For most law firms, it is a familiar pattern: while some clients remit promptly, others drag their feet, and regrettably, some may not pay at all. Because attorneys generally cannot withdraw representation based solely on a client’s failure to punctually pay an invoice, firms must have a system in place that improves collections. Doing so will have a positive effect on the firm’s cash flow.
The first step is to send clients invoices on a regular and timely basis. The sooner you bill, the sooner you will see the revenue. Clients tend to devalue services received as time goes by, so it pays to be prompt. Billing promptly may subtly suggest to clients that you expect to be paid quickly, whereas sitting on invoices may send out the message that there is no hurry to collect.
Promptness depends on the type of matter involved. For transactional matters, bill at or before closing, as clients usually do not waste time before reinvesting proceeds. For protracted litigation, bill monthly or even semimonthly (especially if you are fronting fees for third parties, such as experts and litigation support). And do not forget, for your firm to bill promptly, attorneys must regularly record their time. Have attorneys submit time records daily, or at least weekly.
Invoices must accurately describe the services rendered in a manner easily understood by the recipients. If an invoice is not clear, it is likely to be set aside. Also make sure the invoice’s due date and amount are obvious. Smart invoices — electronic programs that streamline invoicing — can cut the number of billing disputes, which almost always delay payment.
Do not be tempted to offer discounts to delinquent clients just to get some money in the door on a relatively timely basis. Even if it works and they pay part of their bill, providing discounts to late-paying clients conditions them to pay late. Instead, extend discounts only to clients who pay in full on time or, better yet, ahead of schedule.
Get It in Writing
No matter its size, every law firm should have written policies and procedures regarding billing and collection practices. Include in your firm’s policy a timeline of when invoices are sent, and when and how follow-up is conducted. As for delinquencies, set the number of days past due that constitutes delinquency, and how delinquencies will be handled.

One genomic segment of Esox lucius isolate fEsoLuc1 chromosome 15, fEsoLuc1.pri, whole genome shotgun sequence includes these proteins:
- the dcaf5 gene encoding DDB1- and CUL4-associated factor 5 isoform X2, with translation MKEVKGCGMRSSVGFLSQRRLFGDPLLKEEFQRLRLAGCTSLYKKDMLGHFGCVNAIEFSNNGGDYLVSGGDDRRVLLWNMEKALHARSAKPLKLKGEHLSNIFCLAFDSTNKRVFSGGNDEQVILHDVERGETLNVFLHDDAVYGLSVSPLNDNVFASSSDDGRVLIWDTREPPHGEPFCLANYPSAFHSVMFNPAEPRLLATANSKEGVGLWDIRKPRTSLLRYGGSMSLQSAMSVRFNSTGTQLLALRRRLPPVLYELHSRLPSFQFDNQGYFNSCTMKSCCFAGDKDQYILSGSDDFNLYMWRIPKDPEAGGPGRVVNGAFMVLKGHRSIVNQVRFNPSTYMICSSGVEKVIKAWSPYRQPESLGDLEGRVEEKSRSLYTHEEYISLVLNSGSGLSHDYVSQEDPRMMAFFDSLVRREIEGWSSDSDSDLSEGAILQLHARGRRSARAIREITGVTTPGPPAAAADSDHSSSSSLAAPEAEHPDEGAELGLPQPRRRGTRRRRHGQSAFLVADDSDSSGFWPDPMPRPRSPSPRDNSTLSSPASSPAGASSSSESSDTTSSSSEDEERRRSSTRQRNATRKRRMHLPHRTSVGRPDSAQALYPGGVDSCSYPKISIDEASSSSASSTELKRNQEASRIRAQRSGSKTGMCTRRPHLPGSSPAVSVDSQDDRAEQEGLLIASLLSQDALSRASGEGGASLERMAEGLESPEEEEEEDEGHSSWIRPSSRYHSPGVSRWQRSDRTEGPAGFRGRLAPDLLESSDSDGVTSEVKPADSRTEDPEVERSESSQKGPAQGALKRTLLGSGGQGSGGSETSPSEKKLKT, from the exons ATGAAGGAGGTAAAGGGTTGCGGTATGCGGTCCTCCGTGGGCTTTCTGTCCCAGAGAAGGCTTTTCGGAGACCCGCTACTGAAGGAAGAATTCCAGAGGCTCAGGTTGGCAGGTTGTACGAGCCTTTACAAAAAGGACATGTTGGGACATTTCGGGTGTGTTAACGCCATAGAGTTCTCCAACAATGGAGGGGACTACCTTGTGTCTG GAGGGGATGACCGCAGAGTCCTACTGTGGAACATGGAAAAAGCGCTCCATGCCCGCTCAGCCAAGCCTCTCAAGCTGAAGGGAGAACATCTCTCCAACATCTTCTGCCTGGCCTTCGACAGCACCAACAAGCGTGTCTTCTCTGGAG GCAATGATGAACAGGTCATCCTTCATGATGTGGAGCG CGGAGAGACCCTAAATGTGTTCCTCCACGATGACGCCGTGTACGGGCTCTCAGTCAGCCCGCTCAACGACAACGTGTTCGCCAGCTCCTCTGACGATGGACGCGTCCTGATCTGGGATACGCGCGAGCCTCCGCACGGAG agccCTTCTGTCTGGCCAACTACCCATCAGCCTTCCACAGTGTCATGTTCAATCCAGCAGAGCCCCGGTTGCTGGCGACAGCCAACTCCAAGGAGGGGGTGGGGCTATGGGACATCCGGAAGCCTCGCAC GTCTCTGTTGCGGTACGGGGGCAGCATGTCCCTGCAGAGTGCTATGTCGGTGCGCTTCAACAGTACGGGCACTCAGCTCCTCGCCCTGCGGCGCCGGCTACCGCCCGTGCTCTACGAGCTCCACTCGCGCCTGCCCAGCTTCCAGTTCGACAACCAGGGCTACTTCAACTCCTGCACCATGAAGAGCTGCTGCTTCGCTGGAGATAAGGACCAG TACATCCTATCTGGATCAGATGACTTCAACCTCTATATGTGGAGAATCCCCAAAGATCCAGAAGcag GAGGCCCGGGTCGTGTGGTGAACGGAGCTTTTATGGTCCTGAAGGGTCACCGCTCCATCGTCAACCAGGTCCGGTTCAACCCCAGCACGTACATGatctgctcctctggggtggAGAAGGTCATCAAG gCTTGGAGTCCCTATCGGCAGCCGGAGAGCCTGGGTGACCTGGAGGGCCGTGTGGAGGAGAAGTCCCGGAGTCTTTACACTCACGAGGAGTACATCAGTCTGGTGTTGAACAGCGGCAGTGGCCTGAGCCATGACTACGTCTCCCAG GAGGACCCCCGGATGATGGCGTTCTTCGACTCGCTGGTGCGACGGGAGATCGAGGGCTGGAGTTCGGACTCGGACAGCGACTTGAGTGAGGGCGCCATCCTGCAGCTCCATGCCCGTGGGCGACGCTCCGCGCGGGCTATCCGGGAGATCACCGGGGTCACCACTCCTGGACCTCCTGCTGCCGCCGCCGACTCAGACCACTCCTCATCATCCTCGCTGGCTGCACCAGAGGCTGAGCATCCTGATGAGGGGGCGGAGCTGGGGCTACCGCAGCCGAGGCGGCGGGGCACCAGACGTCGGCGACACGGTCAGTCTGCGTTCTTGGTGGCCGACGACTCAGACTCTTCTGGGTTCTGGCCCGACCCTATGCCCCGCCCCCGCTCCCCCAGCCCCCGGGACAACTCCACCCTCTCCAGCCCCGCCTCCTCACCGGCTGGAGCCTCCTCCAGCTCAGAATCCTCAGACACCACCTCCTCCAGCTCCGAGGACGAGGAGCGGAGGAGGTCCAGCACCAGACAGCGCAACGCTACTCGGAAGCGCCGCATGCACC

Then follow these policies and procedures consistently. Do not allow firm attorneys to go outside the standard practices for favored clients. While attorneys should be involved in collecting from delinquent clients, their collection role needs to be within established firmwide parameters. For example, have the billing attorney add a handwritten note to a standard past due notice.
Time to Talk
Firms cannot afford to sit back and hope that clients pay their invoices on time — you must be proactive. While this makes many people uncomfortable, the best course of action is to routinely follow up when invoices go unpaid. Again, it is best to follow a timetable. For example, send a new statement as soon as the initial statement is more than 30 days out, with additional follow-ups at 60 and 90 days. Communicating frequently with delinquent clients is a crucial component of the collection process.
Finally, consider using data analytics to identify trends and patterns among your chronically late-paying clients. Data can reveal red flags that indicate impending payment problems. Use such indicators to identify clients you should monitor and communicate with more frequently.
Prevention is the Best Medicine
Satisfied clients generally are more likely to pay their bills on time. So to help keep clients content, regularly update them on the status of their legal matters and assure them that progress is being made. And to avoid circumstances that lead to late payments, take the time to develop an effective collection plan. Do not wait until your cash flow deteriorates.
For more information, contact Rob Swenson at [email protected] or 312.670.7444. Visit ORBA.com to learn more about our Law Firm Group.